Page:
The majority of the readers of The Magic Mountain incorrectly assume that Mann equipped Castorp with a collection of records from the epoch, gave him a standard set of mechanical records from the time before the Great War. Meanwhile, the writer projected on the hero his own phonographic fascinations, whose beginning coincided with the author’s visit to George M. Richter in 1920, which was recorded in his journals. Admittedly, Radamès and Aida sing in the voices of Nellie Melba and Enrico Caruso in the record from 1909, but the character of Valentin who leaves his sister, Marguerite, under the care of his beloved friend, Siébel, was impersonated by the German baritone Joseph Schwarz recorded almost ten years later. The British-American tenor Alfred Piccaver, the star of Staatsoper in Vienna, recorded the “Flower song” in 1923.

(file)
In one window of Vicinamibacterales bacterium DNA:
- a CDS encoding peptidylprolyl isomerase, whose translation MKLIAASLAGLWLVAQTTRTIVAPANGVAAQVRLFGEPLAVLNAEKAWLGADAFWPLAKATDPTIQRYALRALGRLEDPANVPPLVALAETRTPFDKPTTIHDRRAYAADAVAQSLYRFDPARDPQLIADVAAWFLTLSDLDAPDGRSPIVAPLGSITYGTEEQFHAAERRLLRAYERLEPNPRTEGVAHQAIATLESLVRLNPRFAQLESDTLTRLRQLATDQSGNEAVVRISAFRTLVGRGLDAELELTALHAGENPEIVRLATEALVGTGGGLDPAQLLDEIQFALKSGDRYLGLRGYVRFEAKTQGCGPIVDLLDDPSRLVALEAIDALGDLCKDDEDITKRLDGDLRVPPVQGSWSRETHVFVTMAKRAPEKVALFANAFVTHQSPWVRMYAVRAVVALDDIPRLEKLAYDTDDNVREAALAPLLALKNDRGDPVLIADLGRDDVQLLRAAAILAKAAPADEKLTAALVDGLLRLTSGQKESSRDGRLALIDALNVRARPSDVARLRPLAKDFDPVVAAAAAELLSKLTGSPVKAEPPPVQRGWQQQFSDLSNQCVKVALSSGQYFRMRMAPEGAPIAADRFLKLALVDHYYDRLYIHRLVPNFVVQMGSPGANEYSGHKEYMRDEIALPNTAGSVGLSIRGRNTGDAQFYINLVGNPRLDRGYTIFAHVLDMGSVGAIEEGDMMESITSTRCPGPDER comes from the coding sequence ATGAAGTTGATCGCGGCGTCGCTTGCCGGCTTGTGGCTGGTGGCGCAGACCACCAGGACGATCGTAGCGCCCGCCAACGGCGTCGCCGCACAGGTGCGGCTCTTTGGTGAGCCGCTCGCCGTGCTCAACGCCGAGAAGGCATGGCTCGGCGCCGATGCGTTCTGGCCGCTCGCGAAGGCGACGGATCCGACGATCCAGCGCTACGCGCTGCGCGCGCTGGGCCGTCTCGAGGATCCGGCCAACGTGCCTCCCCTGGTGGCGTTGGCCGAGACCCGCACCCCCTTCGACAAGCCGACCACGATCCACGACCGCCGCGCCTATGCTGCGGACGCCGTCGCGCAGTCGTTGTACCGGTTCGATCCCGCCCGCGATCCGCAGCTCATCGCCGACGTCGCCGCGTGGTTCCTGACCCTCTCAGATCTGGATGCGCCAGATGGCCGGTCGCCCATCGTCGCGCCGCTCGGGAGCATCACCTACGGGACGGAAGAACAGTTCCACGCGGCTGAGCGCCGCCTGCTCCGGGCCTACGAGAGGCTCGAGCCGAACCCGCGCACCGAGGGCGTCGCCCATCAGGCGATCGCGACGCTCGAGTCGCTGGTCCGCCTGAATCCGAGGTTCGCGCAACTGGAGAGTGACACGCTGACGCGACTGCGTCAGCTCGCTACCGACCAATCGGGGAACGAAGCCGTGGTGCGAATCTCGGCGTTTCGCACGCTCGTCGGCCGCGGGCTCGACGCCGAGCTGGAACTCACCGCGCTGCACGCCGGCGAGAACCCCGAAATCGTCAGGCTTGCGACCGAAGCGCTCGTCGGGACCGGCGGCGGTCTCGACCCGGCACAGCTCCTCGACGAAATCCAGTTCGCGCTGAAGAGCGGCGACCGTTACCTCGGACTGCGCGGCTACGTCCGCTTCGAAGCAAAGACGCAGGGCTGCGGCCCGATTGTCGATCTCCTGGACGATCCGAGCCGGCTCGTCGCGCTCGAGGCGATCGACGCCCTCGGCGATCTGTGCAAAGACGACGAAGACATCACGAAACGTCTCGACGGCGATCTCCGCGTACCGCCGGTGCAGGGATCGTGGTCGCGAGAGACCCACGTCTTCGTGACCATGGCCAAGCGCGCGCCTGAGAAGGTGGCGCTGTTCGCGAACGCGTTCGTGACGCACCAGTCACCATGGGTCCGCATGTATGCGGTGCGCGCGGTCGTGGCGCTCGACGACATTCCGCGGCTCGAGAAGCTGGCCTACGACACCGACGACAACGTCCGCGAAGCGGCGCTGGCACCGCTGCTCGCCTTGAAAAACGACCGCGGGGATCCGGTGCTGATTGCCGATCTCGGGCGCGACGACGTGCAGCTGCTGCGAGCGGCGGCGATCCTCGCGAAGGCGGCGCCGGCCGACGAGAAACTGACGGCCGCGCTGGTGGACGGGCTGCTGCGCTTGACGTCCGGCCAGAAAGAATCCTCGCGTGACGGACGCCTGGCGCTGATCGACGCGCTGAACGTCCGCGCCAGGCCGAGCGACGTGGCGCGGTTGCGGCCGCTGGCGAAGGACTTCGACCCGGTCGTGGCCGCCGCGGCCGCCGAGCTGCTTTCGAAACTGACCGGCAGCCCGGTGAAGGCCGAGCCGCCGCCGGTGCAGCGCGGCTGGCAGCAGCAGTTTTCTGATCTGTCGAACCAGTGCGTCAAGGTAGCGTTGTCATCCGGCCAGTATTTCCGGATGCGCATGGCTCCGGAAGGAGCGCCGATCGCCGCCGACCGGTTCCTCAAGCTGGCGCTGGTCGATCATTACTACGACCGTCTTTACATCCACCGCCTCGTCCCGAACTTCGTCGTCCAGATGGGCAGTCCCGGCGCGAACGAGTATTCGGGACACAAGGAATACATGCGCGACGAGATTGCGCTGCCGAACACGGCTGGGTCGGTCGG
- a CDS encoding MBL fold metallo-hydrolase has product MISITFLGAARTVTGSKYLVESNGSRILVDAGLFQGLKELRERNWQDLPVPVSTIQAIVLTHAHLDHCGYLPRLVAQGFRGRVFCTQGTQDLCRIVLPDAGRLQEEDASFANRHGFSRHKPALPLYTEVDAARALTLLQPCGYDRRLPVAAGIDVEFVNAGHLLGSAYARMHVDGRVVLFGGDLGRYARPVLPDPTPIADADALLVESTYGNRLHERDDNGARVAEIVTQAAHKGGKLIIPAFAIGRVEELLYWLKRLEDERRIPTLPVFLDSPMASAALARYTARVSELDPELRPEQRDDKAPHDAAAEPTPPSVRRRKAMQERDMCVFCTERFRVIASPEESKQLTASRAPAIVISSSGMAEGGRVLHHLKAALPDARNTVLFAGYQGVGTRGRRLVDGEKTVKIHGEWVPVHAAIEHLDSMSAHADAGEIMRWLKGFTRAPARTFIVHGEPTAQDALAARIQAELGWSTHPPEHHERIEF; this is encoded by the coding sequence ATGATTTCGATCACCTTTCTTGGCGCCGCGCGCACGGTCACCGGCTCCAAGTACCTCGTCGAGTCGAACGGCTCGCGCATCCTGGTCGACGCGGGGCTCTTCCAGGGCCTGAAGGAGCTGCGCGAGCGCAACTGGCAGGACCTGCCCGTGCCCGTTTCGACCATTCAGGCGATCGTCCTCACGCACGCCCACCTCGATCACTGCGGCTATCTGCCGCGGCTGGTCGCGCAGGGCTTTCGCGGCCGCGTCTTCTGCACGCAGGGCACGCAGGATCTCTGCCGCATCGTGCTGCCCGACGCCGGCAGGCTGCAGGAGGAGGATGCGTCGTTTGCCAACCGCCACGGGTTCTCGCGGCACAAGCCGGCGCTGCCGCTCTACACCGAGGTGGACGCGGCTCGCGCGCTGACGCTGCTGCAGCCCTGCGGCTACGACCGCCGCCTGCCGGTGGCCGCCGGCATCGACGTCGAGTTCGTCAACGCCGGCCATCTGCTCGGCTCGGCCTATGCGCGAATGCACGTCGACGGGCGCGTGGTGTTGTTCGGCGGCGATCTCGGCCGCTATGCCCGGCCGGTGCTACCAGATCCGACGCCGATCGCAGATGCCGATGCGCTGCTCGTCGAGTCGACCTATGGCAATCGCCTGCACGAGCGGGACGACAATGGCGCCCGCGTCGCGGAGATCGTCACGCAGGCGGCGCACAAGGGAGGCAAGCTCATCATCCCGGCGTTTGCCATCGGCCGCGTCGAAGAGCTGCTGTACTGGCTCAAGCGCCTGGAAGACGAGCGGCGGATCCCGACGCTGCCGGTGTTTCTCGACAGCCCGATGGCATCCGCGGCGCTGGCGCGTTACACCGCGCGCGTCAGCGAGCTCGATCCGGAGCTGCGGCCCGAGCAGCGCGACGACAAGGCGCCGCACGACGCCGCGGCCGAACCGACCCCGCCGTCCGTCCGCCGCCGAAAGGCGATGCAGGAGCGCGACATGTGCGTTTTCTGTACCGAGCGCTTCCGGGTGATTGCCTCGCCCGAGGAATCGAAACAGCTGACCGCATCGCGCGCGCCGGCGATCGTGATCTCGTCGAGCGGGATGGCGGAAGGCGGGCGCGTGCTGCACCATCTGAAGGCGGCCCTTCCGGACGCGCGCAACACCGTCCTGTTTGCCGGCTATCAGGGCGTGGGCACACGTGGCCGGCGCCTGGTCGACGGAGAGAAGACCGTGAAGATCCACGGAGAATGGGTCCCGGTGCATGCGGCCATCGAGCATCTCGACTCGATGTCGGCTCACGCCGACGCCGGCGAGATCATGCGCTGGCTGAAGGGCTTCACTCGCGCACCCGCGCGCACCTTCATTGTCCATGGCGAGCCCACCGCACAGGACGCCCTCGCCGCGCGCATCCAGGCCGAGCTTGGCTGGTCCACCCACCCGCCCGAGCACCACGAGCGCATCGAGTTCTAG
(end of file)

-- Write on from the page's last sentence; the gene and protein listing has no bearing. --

Similar was the case of the record with the piece that was of key importance for the hero’s inner transformation: “It was Schubert’s ‘Linden-tree’, it was none other than the old favourite, ‘Am Brunnen vor dem Tore’. It was sung to piano accompaniment by a tenor voice; and the singer was a lad of parts and discernment, who knew how to render with great skill, fine musical feeling and finesse in recitative his simple yet consummate theme. We all know that the noble lied sounds rather differently when given as a concert-number from its rendition in the childish or the popular mouth. In its simplified form the melody is sung straight through; whereas in the original art-song, the key changes to minor in the second of the eight-line stanzas, changes back again with beautiful effect to major in the fifth line; is dramatically resolved in the following “bitter blasts” and “facing the tempest”; and returns again only with the last four lines of the third stanza, which are repeated to finish out the melody”.